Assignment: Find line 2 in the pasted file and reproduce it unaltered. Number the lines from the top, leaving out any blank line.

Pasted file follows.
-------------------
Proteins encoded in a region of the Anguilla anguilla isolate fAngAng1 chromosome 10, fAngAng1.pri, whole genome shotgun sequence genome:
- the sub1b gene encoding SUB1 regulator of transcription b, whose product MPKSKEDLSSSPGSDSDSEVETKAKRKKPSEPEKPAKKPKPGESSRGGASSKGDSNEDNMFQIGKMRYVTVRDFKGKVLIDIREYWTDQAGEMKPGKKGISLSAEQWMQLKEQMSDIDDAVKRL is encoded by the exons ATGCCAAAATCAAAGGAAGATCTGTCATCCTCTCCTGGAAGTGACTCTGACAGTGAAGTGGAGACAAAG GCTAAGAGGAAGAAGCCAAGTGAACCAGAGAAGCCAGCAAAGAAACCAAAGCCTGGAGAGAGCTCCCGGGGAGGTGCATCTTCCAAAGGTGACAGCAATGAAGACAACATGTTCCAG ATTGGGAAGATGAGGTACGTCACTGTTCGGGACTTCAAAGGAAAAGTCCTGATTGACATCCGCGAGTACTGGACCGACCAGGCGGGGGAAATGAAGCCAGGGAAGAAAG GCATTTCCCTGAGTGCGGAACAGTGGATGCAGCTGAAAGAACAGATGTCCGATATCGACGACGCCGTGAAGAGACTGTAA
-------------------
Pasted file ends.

- the sub1b gene encoding SUB1 regulator of transcription b, whose product MPKSKEDLSSSPGSDSDSEVETKAKRKKPSEPEKPAKKPKPGESSRGGASSKGDSNEDNMFQIGKMRYVTVRDFKGKVLIDIREYWTDQAGEMKPGKKGISLSAEQWMQLKEQMSDIDDAVKRL is encoded by the exons ATGCCAAAATCAAAGGAAGATCTGTCATCCTCTCCTGGAAGTGACTCTGACAGTGAAGTGGAGACAAAG GCTAAGAGGAAGAAGCCAAGTGAACCAGAGAAGCCAGCAAAGAAACCAAAGCCTGGAGAGAGCTCCCGGGGAGGTGCATCTTCCAAAGGTGACAGCAATGAAGACAACATGTTCCAG ATTGGGAAGATGAGGTACGTCACTGTTCGGGACTTCAAAGGAAAAGTCCTGATTGACATCCGCGAGTACTGGACCGACCAGGCGGGGGAAATGAAGCCAGGGAAGAAAG GCATTTCCCTGAGTGCGGAACAGTGGATGCAGCTGAAAGAACAGATGTCCGATATCGACGACGCCGTGAAGAGACTGTAA